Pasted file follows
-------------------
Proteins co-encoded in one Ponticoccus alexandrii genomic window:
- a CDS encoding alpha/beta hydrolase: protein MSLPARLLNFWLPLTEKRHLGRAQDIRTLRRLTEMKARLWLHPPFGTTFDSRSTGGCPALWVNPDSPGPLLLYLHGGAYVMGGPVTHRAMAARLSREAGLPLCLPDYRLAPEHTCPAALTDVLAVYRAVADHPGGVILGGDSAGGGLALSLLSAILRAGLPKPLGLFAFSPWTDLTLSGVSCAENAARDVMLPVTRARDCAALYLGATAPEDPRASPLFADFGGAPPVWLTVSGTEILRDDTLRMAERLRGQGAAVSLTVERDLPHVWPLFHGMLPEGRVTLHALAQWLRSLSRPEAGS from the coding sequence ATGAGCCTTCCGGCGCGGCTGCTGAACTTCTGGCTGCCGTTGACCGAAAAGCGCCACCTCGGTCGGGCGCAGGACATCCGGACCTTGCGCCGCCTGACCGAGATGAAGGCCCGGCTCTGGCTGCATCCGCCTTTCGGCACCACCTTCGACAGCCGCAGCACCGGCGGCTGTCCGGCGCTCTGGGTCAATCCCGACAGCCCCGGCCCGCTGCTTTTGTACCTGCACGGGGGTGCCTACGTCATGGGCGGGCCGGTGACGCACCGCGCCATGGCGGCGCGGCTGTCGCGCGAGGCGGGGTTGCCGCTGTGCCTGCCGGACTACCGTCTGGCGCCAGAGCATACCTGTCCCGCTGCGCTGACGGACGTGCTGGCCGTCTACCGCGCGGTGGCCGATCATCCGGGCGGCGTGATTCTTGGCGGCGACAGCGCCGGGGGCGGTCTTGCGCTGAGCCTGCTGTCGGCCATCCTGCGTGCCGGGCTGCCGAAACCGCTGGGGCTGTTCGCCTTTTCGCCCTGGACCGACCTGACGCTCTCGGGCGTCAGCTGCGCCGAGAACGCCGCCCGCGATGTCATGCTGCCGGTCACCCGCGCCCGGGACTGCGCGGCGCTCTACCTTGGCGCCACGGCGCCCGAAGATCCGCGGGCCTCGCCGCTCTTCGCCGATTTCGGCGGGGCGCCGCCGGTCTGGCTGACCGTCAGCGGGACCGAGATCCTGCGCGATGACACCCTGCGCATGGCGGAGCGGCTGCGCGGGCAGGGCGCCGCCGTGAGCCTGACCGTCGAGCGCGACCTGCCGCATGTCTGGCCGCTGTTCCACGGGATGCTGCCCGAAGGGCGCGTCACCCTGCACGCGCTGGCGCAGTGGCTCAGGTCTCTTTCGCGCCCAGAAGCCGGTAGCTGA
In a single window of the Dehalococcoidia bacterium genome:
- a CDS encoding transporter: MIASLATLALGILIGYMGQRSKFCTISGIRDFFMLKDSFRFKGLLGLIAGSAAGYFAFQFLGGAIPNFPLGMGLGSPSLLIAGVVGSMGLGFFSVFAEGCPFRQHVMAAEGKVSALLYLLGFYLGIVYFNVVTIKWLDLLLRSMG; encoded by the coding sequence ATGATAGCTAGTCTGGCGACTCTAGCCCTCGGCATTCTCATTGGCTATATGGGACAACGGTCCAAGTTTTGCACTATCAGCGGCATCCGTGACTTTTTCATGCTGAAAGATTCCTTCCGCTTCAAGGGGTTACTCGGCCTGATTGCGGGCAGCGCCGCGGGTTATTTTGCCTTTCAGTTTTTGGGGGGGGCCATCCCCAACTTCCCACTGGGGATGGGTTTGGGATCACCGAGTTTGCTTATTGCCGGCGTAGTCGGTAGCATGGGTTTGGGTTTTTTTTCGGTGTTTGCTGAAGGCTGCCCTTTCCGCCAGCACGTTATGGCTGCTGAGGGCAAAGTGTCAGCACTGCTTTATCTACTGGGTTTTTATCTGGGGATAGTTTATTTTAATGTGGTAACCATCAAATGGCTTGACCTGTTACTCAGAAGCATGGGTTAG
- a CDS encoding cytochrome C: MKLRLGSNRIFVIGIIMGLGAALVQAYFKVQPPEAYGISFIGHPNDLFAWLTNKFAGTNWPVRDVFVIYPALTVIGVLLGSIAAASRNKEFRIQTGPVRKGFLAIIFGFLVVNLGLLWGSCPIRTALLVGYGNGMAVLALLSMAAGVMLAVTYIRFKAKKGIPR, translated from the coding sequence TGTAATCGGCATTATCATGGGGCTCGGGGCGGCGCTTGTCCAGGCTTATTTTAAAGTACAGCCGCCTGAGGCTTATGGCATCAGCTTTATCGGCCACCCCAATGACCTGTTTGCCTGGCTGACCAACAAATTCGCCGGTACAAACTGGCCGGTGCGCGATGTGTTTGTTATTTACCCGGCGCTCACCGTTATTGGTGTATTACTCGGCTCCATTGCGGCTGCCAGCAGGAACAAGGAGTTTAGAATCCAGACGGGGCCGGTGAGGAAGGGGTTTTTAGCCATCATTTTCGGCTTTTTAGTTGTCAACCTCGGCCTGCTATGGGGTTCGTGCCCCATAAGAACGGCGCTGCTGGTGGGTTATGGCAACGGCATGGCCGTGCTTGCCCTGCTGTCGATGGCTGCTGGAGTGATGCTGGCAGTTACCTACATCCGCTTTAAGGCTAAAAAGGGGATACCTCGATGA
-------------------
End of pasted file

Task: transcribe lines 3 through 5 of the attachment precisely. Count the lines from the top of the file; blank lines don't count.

In a single window of the Dehalococcoidia bacterium genome:
- a CDS encoding transporter: MIASLATLALGILIGYMGQRSKFCTISGIRDFFMLKDSFRFKGLLGLIAGSAAGYFAFQFLGGAIPNFPLGMGLGSPSLLIAGVVGSMGLGFFSVFAEGCPFRQHVMAAEGKVSALLYLLGFYLGIVYFNVVTIKWLDLLLRSMG; encoded by the coding sequence ATGATAGCTAGTCTGGCGACTCTAGCCCTCGGCATTCTCATTGGCTATATGGGACAACGGTCCAAGTTTTGCACTATCAGCGGCATCCGTGACTTTTTCATGCTGAAAGATTCCTTCCGCTTCAAGGGGTTACTCGGCCTGATTGCGGGCAGCGCCGCGGGTTATTTTGCCTTTCAGTTTTTGGGGGGGGCCATCCCCAACTTCCCACTGGGGATGGGTTTGGGATCACCGAGTTTGCTTATTGCCGGCGTAGTCGGTAGCATGGGTTTGGGTTTTTTTTCGGTGTTTGCTGAAGGCTGCCCTTTCCGCCAGCACGTTATGGCTGCTGAGGGCAAAGTGTCAGCACTGCTTTATCTACTGGGTTTTTATCTGGGGATAGTTTATTTTAATGTGGTAACCATCAAATGGCTTGACCTGTTACTCAGAAGCATGGGTTAG
- a CDS encoding cytochrome C: MKLRLGSNRIFVIGIIMGLGAALVQAYFKVQPPEAYGISFIGHPNDLFAWLTNKFAGTNWPVRDVFVIYPALTVIGVLLGSIAAASRNKEFRIQTGPVRKGFLAIIFGFLVVNLGLLWGSCPIRTALLVGYGNGMAVLALLSMAAGVMLAVTYIRFKAKKGIPR, translated from the coding sequence TGTAATCGGCATTATCATGGGGCTCGGGGCGGCGCTTGTCCAGGCTTATTTTAAAGTACAGCCGCCTGAGGCTTATGGCATCAGCTTTATCGGCCACCCCAATGACCTGTTTGCCTGGCTGACCAACAAATTCGCCGGTACAAACTGGCCGGTGCGCGATGTGTTTGTTATTTACCCGGCGCTCACCGTTATTGGTGTATTACTCGGCTCCATTGCGGCTGCCAGCAGGAACAAGGAGTTTAGAATCCAGACGGGGCCGGTGAGGAAGGGGTTTTTAGCCATCATTTTCGGCTTTTTAGTTGTCAACCTCGGCCTGCTATGGGGTTCGTGCCCCATAAGAACGGCGCTGCTGGTGGGTTATGGCAACGGCATGGCCGTGCTTGCCCTGCTGTCGATGGCTGCTGGAGTGATGCTGGCAGTTACCTACATCCGCTTTAAGGCTAAAAAGGGGATACCTCGATGA